Fifth-graders treated to live symphony performance

DOWNEY - Oh, here they come again - nine school buses pulling in tight beside Downey's Civic Theatre, enough yellow to blind you.They spill out their loads of fifth-graders, who form orderly lines and file inside, trying to control their excitement. It's just too exhilarating for one girl, though. Her face glowing, she lifts her arms high and does a quick pirouette, then steps back into place. Once again they have come to hear a special concert played by a live symphony orchestra. They already know five of the principal musicians who visit Downey's elementary schools to demonstrate musical instruments and concepts, but today it's a field trip to the big theatre with an entire stage full of musicians. Same electricity year after year. This is the ninth year the Downey Symphony has beguiled its audience with music of Mussorgsky and Tchaikovsky and Beethoven. The ninth year the wizards at Downey Unified School District have created a masterpiece of coordination, busing in 1,570 kids, in three gorgeously-timed waves, the orchestra playing its program three times over. It's always been like this. Conductor Sharon Lavery sings out the opening notes of Beethoven's Symphony Nov. 5 and the kids sing the notes that follow, in time, in tune. They conduct in their seats, fingering invisible clarinets, bowing an invisible violin, a sea of wiggling arms and heads. They love heft - the impressive stretch of a bassoon, the mighty mass of the tuba. They melt inside the cellos' warm harmonies. Just like always. They know what's coming when Sharon dons an eye patch and pirate hat - and they vote unanimously that she conduct music from "Pirates of the Caribbean" with a broad sword. Same thing every year, kids leaning forward to watch, kids keeping time on their knees, a well-informed audience. Many will take up an instrument in middle school next year, leading to appreciative, informed adult audiences. The same intention as always. But now a correction. It is not the same thing. For 1,570 reasons it is not the same thing. The big difference this year, the enormous difference every year, is that we are reaching different individual kids every time. At this concert Sinnedin and Jacob from Rio San Gabriel School stayed in their seats (barely), vigorously conducting and playing. Sebastian and William from Rio Hondo eyed the tympanist's mallets closely and decided they liked these kettle drums best of all, and their classmate Jasman wants to play piano when she goes to middle school. Longtime Symphony Board members Gloria Crum and Ruth Hillecke stayed for all three concerts, listening, watching, so gratified by the students' reaction. Ruth beamed and said, "Ten kids hugged us and said thank you." And we have a few more thank-yous. To Downey Unified's Instructional Support Program, Director Janice Hobson and her staff, including Wanda Iacovitti, Robert, for supplying those dazzling buses and organizing everything; to the ever-efficient and graceful Denise Takano, a continuing joy; to the super-generous Downey Kiwanis Foundation that underwrite considerable costs of theater and musicians; to our excellent elementary school teachers; to our resilient Sharon Lavery and the orchestra; and special thanks to you 1,580 reasons for doing it all again next year.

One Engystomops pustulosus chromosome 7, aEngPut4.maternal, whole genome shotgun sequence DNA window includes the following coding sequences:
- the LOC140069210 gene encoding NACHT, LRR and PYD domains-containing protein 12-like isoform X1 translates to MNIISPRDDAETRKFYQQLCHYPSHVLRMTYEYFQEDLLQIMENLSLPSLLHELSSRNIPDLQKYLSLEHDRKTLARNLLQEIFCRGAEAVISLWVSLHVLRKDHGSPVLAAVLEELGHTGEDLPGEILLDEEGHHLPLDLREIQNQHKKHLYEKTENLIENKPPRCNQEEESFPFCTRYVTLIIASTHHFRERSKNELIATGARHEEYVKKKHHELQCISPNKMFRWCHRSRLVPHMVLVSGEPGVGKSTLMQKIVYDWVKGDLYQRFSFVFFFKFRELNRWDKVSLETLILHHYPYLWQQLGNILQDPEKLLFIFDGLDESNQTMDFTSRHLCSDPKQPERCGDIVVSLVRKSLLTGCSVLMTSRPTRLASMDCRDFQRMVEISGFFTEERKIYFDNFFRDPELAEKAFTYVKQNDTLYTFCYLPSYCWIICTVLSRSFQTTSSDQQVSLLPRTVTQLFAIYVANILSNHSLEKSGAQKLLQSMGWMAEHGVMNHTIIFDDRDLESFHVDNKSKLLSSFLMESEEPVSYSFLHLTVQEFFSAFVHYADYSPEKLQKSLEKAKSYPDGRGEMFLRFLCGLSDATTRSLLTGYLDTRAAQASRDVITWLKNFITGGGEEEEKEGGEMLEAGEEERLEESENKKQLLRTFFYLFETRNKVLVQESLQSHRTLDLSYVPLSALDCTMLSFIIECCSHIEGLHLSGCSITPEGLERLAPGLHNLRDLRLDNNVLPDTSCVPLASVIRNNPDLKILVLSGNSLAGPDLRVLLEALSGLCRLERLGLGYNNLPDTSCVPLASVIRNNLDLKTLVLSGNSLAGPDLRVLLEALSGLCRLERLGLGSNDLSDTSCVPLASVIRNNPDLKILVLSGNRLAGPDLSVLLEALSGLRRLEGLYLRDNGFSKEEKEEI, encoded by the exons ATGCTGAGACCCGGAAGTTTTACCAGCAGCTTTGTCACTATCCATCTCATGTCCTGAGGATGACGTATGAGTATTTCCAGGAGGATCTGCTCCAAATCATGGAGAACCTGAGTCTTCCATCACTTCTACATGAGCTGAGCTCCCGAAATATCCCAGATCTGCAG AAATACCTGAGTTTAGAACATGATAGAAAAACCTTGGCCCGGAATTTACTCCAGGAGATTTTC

********** Published: November 1, 2012 - Volume 11 - Issue 29

FeaturesEric Pierce